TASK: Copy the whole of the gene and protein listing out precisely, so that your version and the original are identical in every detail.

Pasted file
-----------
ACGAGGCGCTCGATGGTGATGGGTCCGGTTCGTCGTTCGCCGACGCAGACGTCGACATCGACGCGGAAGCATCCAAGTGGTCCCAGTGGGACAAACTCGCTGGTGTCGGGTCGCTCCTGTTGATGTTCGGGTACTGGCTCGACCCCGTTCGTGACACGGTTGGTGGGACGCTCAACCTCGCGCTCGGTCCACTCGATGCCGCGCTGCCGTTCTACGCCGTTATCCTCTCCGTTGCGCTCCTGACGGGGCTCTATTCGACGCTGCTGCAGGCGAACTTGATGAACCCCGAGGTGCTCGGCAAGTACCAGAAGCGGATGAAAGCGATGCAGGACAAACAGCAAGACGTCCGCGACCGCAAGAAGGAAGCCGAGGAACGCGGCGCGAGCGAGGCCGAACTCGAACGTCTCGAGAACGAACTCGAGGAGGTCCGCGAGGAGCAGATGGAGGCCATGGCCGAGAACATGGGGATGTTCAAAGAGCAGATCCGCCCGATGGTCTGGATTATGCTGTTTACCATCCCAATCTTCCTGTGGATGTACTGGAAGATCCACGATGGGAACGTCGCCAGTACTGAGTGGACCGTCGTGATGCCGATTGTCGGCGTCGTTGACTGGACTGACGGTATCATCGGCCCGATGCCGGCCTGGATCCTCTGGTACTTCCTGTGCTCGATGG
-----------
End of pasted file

ACGAGGCGCTCGATGGTGATGGGTCCGGTTCGTCGTTCGCCGACGCAGACGTCGACATCGACGCGGAAGCATCCAAGTGGTCCCAGTGGGACAAACTCGCTGGTGTCGGGTCGCTCCTGTTGATGTTCGGGTACTGGCTCGACCCCGTTCGTGACACGGTTGGTGGGACGCTCAACCTCGCGCTCGGTCCACTCGATGCCGCGCTGCCGTTCTACGCCGTTATCCTCTCCGTTGCGCTCCTGACGGGGCTCTATTCGACGCTGCTGCAGGCGAACTTGATGAACCCCGAGGTGCTCGGCAAGTACCAGAAGCGGATGAAAGCGATGCAGGACAAACAGCAAGACGTCCGCGACCGCAAGAAGGAAGCCGAGGAACGCGGCGCGAGCGAGGCCGAACTCGAACGTCTCGAGAACGAACTCGAGGAGGTCCGCGAGGAGCAGATGGAGGCCATGGCCGAGAACATGGGGATGTTCAAAGAGCAGATCCGCCCGATGGTCTGGATTATGCTGTTTACCATCCCAATCTTCCTGTGGATGTACTGGAAGATCCACGATGGGAACGTCGCCAGTACTGAGTGGACCGTCGTGATGCCGATTGTCGGCGTCGTTGACTGGACTGACGGTATCATCGGCCCGATGCCGGCCTGGATCCTCTGGTACTTCCTGTGCTCGATGG